One of the questions I am asked most frequently is “Who is responsible for the truss-to-(fill in the blank) connection? One such example is the truss-to-wall connection. To answer this question, it helps to recognize there are two types of connections: a truss-to-truss connection and a “truss-to-everything-else-except-a-truss” connection. The Truss Designer is responsible for the former, and the Building Designer is responsible for the latter. Pretty simple, right? So why all the questions?
Some people incorrectly assume the Truss Designer is responsible for connecting the truss to everything the truss touches. Then, when the Truss Designer doesn’t specify a connection to something the truss touches (such as a wall), it prompts the question, “Hey, who is responsible for that connection? I thought the Truss Designer was!” In other cases, the person asking the question is actually challenging the answer, such as “Shouldn’t the Truss Designer be specifying the truss-to-wall connection? Why don’t they?” And finally, the question may be prompted at times when the project doesn’t have a Project Engineer (aka the Building Designer), so the question becomes, “Now who is going to specify that connection? It must be the Truss Designer, right?”
But the Truss Designer isn’t responsible for the truss-to-wall connection – and here’s why. Unless the scope of work has been expanded by contract, the Truss Designer is responsible for designing an individual component. The truss gets designed for a given set of specified loads, environmental conditions, serviceability criteria and support locations, all which are specified by the person responsible for the overall building: the Building Designer. Once designed, the truss will have a maximum download reaction and uplift reaction (if applicable) at each support location. Is that enough information to specify a truss-to-wall connection? No, it is not. First, the Truss Designer may not know what the truss is even sitting on; he or she may only know that the bearing is SPF material and 3 ½” wide. Is it a single top plate or double top plate? Is there a stud below the truss that can be connected to, or is the stud offset? Or, is the truss sitting on a header spanning across a wide window?
Second, even if the Truss Designer had all of the information regarding the bearing conditions, there is another problem. The Truss Designer has the reactions resulting from the loads applied to the truss. What about the reaction at the top of the wall (perpendicular to the wall) resulting from the lateral loads applied to that wall? And the shear loads acting parallel to the wall as a result of lateral loads applied to the end wall? These loads also need to be resisted by the truss-to-wall connection (hence, the F1 and F2 allowable loads that are published for hurricane ties), so the Truss Designer cannot select an adequate truss-to-wall connection based on the truss reactions alone.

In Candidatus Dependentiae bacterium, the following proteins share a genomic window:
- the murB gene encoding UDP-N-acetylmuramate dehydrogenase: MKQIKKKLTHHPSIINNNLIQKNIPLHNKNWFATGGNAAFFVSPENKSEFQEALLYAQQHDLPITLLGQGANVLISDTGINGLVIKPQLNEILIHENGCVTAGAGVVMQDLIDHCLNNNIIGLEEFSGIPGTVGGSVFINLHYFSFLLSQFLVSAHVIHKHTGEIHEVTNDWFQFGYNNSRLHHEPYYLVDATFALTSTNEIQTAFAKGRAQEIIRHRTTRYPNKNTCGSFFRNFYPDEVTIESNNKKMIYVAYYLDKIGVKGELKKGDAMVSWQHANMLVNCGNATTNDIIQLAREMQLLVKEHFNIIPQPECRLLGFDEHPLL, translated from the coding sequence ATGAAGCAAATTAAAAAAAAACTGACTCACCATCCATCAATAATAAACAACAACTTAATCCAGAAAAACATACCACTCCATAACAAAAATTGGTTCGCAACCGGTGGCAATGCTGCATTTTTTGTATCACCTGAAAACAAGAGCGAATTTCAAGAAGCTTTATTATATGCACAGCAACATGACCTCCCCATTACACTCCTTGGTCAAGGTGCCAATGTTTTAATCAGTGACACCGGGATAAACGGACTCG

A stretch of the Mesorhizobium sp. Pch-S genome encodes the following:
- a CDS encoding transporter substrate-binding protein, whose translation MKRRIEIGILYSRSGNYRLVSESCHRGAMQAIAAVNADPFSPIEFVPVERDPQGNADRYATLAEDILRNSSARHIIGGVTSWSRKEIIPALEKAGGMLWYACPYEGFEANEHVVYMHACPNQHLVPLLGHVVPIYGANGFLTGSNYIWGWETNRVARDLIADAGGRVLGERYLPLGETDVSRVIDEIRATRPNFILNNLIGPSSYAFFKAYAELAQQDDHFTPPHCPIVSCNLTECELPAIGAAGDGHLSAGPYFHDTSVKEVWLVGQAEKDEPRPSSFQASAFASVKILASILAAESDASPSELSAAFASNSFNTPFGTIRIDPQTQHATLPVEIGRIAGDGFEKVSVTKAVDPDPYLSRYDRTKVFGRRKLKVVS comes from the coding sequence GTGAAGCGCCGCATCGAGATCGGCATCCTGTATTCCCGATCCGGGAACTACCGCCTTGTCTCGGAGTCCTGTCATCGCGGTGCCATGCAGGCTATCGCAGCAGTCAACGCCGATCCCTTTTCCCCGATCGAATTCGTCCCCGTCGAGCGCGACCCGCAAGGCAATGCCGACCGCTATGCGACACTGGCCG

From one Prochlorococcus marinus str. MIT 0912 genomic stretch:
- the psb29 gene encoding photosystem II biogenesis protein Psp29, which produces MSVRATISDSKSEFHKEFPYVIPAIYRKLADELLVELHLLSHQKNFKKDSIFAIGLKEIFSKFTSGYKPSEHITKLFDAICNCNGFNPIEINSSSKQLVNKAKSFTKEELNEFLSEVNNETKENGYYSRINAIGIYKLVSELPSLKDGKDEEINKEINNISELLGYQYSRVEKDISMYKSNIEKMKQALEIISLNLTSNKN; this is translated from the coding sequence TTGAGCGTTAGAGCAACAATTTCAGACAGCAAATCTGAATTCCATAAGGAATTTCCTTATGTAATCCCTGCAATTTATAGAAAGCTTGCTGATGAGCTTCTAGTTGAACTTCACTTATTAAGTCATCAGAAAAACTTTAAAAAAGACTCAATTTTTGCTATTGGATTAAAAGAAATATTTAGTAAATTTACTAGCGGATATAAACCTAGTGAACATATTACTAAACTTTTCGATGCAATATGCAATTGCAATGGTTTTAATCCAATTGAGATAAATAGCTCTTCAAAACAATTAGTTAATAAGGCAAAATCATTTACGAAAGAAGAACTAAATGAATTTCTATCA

Finally, there’s one more scenario to consider. Say a Building Department requires that truss-to-wall connections must be specified by the Truss Designer on projects that have no Engineer of Record. It wants to ensure trusses are adequately secured to the walls, and the Truss Designer may seem best equipped to determine those connections (this has actually happened in some places). The Truss Designer can find out what exactly the truss is sitting on, and can even calculate some approximate reactions for the top of the wall to conservatively take into account during the selection of the connection. Problem solved? Not entirely. That takes care of the top of the wall, but the load doesn’t stop there. So requiring the Truss Designer to specify the truss-to-wall connection only transfers the problem to the bottom of the wall. Who is going to address those connections?
While most people don’t think of the Truss Designer as being the person responsible for the connections at the bottom of the wall, many do think the Truss Designer should be responsible for the connections at the top of the wall. But because someone – namely, the Building Designer – still needs to ensure that a continuous load path has been satisfied by the connections in the building, does it really help to increase the scope of work of the Truss Designer to specify the truss-to-wall connection?
Let us know your thoughts in the comments below.
Structures and connections can be designed either using Allowable Strength Design (ASD) method or Load and Resistance Factor Design (LRFD) method. In the ASD method, the allowable strength is calculated by dividing the nominal strength by a safety factor. In the LRFD method, the design strength is calculated by multiplying the nominal strength by the resistance factor. In design, the adjusted ASD design value is compared to a calculated load or stress. As long as the adjusted ASD design value exceeds the calculated load of stress, then the ASD design value is judged safe. In LRFD design, the nominal strength is equated to factored loads. If the factored strength is greater than the factored loads, then the design can be accepted. ASD is the more common method adopted in the professional world.Continue Reading
Although Simpson Strong-Tie is best known for our structural products: engineered structural connectors, lateral systems, fasteners and fastening systems, anchoring products and most recently, concrete repair, protection and strengthening (RPS) systems, we are continually developing new and exciting software solutions. As we’ve discussed in prior blog posts, Simpson Strong-Tie has numerous software programs and web and mobile apps available for download or online use at www.strongtie.com/software. Today, I’d like to review our recently launched web app, the Steel Deck Diaphragm Calculator. The calculator is accessible from any web browser and doesn’t require downloading or installing special software.